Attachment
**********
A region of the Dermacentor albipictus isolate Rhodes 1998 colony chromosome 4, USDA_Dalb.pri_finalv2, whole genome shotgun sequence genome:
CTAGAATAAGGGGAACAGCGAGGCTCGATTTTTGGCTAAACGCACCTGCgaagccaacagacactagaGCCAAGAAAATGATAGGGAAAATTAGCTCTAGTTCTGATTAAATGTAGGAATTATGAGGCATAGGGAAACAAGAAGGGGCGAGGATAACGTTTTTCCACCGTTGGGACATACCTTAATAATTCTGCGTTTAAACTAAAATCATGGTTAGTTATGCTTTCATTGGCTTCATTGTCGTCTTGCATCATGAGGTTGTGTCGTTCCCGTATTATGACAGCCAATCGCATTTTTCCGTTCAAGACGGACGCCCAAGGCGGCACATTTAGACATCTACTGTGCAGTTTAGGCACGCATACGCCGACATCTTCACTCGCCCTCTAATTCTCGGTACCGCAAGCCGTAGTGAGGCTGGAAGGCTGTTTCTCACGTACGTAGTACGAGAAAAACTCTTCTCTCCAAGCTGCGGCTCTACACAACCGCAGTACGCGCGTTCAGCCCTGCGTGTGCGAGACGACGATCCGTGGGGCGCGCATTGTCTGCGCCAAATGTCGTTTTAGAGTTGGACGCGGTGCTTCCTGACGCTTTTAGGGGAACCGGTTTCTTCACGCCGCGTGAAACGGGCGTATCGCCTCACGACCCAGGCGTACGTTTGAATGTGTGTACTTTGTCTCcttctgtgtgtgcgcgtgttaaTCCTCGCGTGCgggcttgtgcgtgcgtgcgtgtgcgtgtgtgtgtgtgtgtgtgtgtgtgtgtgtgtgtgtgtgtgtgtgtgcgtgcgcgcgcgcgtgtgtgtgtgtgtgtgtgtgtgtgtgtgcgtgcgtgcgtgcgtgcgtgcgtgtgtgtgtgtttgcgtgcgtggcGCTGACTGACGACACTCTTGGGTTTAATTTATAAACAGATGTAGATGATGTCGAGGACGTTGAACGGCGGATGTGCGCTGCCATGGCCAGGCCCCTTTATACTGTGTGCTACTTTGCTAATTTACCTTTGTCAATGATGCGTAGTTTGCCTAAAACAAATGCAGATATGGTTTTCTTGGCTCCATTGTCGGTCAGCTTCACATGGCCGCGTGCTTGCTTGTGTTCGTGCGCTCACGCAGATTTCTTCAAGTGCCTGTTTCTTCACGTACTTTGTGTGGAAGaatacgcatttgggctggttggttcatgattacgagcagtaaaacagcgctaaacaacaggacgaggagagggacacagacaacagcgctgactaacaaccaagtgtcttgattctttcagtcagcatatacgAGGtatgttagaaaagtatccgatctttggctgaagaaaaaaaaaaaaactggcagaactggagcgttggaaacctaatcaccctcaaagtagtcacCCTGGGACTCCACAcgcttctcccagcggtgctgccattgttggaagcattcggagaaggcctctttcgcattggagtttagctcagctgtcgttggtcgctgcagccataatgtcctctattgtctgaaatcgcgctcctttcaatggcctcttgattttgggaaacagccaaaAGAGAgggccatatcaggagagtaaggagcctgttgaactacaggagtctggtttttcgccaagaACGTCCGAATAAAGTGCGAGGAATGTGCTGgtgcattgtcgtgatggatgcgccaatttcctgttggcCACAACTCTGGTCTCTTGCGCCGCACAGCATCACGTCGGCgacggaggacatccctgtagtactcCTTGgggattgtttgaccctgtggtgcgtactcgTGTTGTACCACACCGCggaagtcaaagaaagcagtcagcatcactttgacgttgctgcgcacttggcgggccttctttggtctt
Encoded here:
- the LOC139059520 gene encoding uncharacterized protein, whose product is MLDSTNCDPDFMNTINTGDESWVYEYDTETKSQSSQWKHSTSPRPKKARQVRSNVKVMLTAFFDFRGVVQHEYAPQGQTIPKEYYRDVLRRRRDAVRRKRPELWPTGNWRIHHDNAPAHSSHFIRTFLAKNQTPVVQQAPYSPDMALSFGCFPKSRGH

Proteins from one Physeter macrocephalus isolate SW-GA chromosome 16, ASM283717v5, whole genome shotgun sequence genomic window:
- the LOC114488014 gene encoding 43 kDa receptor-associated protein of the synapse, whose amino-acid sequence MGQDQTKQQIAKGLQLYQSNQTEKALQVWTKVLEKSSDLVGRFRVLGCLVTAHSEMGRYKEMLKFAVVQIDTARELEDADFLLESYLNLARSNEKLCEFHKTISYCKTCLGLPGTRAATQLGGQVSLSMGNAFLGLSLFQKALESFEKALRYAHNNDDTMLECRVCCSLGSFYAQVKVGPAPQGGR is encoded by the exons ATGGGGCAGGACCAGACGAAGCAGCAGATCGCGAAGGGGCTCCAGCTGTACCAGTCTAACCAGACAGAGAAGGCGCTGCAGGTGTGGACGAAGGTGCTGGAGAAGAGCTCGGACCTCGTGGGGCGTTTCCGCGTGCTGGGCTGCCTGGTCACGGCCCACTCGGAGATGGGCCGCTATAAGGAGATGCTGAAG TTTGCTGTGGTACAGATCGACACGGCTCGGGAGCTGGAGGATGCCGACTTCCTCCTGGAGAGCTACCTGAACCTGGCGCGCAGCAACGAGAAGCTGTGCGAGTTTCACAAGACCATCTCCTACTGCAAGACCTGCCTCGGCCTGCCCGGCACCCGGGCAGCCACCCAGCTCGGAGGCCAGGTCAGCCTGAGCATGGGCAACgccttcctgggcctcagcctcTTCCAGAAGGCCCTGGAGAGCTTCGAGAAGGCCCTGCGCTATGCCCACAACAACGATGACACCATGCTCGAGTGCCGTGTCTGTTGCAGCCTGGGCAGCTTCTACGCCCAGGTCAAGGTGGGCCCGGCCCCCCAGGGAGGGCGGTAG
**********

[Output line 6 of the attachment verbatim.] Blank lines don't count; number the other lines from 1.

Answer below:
- the LOC114488014 gene encoding 43 kDa receptor-associated protein of the synapse, whose amino-acid sequence MGQDQTKQQIAKGLQLYQSNQTEKALQVWTKVLEKSSDLVGRFRVLGCLVTAHSEMGRYKEMLKFAVVQIDTARELEDADFLLESYLNLARSNEKLCEFHKTISYCKTCLGLPGTRAATQLGGQVSLSMGNAFLGLSLFQKALESFEKALRYAHNNDDTMLECRVCCSLGSFYAQVKVGPAPQGGR is encoded by the exons ATGGGGCAGGACCAGACGAAGCAGCAGATCGCGAAGGGGCTCCAGCTGTACCAGTCTAACCAGACAGAGAAGGCGCTGCAGGTGTGGACGAAGGTGCTGGAGAAGAGCTCGGACCTCGTGGGGCGTTTCCGCGTGCTGGGCTGCCTGGTCACGGCCCACTCGGAGATGGGCCGCTATAAGGAGATGCTGAAG TTTGCTGTGGTACAGATCGACACGGCTCGGGAGCTGGAGGATGCCGACTTCCTCCTGGAGAGCTACCTGAACCTGGCGCGCAGCAACGAGAAGCTGTGCGAGTTTCACAAGACCATCTCCTACTGCAAGACCTGCCTCGGCCTGCCCGGCACCCGGGCAGCCACCCAGCTCGGAGGCCAGGTCAGCCTGAGCATGGGCAACgccttcctgggcctcagcctcTTCCAGAAGGCCCTGGAGAGCTTCGAGAAGGCCCTGCGCTATGCCCACAACAACGATGACACCATGCTCGAGTGCCGTGTCTGTTGCAGCCTGGGCAGCTTCTACGCCCAGGTCAAGGTGGGCCCGGCCCCCCAGGGAGGGCGGTAG